9th April 2023

Can Teeth Grinding cause gum recession? - a complete guide!

Last Modified: May 4, 2023

Teeth grinding is clenching or grinding of teeth, often during sleep or stressful situations... Gum recession is a condition where the gums pull away from the teeth, exposing the roots and causing a gap to form between the gumline and teeth. You shouldn't allow gum recession to get too bad as it can lead to tooth decay! There are a few treatments for gum recession which we will go over in this article but the best treatment is always prevention! We’ve treated hundreds of bruxism patients so you can believe us when we say we know what's best for you!

Does Teeth Grinding cause gum recession?

When a person grinds their teeth, the excessive force and pressure on the teeth can cause the gum tissue to recede, exposing the roots of the teeth. Over time, this can lead to many dental problems, including tooth sensitivity, decay, and even tooth loss. 

Additionally, continuous grinding can also cause gum inflammation, which can contribute to gum recession. But not all cases are from teeth grinding, and other factors such as periodontal disease, poor oral hygiene, and genetic predisposition can also play a role.  

How does Teeth Grinding cause gum recession?

Teeth grinding or bruxism can cause gum recession by exerting too much pressure and force on the teeth and their supporting structures, such as the gums, ligaments, and bones. Grinding wears down the enamel (the outermost protective layer of the teeth) and uncovers the underlying dentin and roots of the teeth. The roots of teeth are more vulnerable to decay, sensitivity, and gum disease. As a result, the gums may start to recede or pull back from the teeth, exposing more of the roots.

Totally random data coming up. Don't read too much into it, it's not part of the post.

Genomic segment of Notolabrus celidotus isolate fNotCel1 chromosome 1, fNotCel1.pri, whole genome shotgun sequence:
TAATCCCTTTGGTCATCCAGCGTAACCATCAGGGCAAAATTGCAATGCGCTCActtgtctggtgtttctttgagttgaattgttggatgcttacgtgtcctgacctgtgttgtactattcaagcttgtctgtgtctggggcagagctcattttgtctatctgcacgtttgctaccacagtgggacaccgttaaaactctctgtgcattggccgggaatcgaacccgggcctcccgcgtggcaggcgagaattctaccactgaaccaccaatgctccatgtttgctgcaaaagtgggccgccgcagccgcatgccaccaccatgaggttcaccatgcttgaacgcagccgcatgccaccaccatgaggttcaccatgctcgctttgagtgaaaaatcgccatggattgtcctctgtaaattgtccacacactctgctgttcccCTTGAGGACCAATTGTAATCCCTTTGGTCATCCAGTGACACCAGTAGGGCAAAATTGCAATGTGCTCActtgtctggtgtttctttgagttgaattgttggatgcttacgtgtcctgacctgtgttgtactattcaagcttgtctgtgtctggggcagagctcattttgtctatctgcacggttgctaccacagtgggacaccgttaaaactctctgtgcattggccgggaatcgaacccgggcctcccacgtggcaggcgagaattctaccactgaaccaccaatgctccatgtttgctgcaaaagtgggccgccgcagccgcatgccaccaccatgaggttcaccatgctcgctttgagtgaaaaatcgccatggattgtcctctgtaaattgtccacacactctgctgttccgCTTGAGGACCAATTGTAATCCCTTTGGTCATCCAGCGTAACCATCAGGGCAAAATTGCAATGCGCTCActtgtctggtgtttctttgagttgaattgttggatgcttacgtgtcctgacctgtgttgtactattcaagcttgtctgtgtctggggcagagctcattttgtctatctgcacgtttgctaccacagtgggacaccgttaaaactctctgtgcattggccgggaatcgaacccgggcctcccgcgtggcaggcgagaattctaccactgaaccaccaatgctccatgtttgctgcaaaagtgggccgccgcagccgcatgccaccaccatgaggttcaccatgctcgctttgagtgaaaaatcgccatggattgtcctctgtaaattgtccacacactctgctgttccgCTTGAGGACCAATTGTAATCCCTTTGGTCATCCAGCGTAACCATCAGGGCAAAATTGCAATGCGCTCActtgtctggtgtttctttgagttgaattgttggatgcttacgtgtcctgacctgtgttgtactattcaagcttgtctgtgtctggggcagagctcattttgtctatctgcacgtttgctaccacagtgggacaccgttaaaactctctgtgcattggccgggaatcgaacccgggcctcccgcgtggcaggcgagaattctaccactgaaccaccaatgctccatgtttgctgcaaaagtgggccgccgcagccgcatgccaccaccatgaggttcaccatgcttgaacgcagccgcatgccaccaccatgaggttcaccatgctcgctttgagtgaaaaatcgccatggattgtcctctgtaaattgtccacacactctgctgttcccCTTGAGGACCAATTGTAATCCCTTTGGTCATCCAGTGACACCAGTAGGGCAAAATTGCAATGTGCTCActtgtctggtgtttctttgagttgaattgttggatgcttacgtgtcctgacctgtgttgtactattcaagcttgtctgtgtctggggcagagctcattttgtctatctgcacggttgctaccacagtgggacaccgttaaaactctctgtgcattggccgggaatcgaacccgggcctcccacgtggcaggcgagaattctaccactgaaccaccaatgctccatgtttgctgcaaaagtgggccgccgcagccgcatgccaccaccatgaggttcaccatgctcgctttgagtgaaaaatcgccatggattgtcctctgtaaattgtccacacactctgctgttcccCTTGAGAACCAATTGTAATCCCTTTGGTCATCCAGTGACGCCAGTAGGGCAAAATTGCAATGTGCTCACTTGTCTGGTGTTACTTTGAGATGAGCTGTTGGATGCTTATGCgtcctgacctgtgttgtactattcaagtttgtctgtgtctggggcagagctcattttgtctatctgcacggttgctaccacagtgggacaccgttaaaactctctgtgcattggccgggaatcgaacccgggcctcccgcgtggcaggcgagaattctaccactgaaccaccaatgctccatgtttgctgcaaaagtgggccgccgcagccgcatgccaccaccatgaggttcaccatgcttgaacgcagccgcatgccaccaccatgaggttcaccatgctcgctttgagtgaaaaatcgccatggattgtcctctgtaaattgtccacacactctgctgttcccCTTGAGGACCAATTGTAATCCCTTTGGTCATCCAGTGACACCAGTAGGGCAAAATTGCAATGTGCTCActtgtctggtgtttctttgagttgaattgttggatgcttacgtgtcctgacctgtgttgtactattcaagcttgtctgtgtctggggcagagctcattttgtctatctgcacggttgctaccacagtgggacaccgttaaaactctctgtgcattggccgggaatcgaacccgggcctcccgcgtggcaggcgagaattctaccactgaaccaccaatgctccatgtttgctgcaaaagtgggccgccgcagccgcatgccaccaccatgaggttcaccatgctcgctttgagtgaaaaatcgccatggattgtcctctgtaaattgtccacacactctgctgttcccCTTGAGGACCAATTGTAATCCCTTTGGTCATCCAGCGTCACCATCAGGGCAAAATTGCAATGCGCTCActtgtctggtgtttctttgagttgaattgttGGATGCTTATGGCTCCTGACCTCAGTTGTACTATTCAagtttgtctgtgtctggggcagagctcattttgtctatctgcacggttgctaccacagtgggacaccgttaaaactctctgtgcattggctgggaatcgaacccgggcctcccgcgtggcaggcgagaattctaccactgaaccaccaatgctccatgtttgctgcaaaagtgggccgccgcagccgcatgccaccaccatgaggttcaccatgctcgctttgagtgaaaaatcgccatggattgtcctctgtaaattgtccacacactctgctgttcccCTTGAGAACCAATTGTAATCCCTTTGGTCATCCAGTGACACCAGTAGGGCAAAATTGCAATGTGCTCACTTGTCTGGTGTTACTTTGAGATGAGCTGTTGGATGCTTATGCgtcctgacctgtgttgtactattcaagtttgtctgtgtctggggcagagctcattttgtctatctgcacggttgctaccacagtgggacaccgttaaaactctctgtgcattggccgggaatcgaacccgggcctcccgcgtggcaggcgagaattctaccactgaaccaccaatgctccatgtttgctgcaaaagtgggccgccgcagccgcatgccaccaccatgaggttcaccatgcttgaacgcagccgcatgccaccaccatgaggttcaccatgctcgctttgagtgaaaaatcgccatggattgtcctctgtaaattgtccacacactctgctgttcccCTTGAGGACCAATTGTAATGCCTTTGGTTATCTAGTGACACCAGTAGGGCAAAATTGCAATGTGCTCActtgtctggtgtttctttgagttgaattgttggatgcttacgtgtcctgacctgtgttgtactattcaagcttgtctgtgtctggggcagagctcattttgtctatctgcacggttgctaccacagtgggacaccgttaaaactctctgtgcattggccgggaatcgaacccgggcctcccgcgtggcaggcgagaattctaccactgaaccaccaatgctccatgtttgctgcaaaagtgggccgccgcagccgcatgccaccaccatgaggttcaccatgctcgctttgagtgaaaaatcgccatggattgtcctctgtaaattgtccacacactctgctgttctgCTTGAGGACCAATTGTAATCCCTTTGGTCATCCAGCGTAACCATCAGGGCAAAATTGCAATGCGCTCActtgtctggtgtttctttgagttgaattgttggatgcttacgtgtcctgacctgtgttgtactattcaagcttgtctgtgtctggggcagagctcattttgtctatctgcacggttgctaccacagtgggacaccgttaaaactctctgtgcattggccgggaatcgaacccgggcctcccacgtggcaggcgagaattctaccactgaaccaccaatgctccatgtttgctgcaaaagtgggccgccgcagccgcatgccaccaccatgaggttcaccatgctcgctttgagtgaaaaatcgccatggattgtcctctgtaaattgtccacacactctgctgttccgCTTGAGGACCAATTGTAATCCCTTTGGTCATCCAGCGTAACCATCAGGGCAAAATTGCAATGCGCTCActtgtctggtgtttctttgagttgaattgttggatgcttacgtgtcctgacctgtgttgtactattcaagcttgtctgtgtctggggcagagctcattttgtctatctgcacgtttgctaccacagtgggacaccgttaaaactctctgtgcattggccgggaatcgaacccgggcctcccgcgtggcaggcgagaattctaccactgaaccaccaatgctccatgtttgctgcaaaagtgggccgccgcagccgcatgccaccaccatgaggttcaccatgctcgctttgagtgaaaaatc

Gum recession can also occur due to inflammation caused by excessive pressure on the gums during teeth grinding. Inflamed gums can pull away from the teeth and cause a recession. Over time, gum recession can lead to tooth mobility, increased sensitivity, and even tooth loss. If left untreated, the damage can become severe and need extensive dental treatment.

How far can gums recede before teeth fall out?

Picture of a woman with a smile that hasn't been affected by gum recession

The time at which tooth loss happens can differ from person to person and depend on the severity of the problem. Generally, when gum recession exposes a considerable part of the root surface, it can increase the risk of tooth decay, sensitivity, and mobility, and may need expensive dental treatment to prevent further damage. In rare cases, significant gum recession can lead to tooth loss if not treated. It is worth mentioning that gum recession alone may not be the sole cause of tooth loss. Other factors, such as periodontal disease, poor oral hygiene, and genetics, may also play a role.

Can a dentist fix gum recession?

 A dentist can address gum recession by using various treatment options that depend on the severity and cause of the condition. The most common treatment for mild to moderate cases of gum recession is a deep cleaning procedure known as scaling and root planing. This process removes plaque and bacterial build-up from the teeth and roots to allow the gums to reattach to the teeth. Severe gum recession may need gum graft surgery. Gum graft surgery involves transplanting tissue from another part of the mouth or using a synthetic material to cover the exposed root and restore the gum line. 

These treatments aim to halt further gum recession, protect the exposed roots, and improve the appearance of the teeth and gums. While these treatments can fix gum recession, they do not address the underlying causes such as teeth grinding or poor oral hygiene. Addressing these underlying factors is essential to prevent future gum recession.